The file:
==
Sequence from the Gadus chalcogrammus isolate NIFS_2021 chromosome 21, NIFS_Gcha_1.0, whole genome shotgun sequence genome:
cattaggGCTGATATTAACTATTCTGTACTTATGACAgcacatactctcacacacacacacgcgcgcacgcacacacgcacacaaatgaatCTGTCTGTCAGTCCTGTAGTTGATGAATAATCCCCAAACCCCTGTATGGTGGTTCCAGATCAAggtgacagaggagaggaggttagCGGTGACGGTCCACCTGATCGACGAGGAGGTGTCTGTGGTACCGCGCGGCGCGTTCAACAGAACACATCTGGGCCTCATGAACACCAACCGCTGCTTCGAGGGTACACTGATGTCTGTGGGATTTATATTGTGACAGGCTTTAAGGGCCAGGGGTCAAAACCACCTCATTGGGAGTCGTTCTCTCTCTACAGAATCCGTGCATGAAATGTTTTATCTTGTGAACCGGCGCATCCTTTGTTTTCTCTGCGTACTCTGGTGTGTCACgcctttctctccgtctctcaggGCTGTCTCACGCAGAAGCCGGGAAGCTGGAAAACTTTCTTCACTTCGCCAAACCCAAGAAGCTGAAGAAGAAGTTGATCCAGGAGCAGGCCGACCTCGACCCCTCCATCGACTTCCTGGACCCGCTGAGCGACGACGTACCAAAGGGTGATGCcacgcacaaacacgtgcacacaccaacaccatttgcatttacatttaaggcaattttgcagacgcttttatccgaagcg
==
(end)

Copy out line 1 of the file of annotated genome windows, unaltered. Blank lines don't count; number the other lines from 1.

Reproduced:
Sequence from the Gadus chalcogrammus isolate NIFS_2021 chromosome 21, NIFS_Gcha_1.0, whole genome shotgun sequence genome: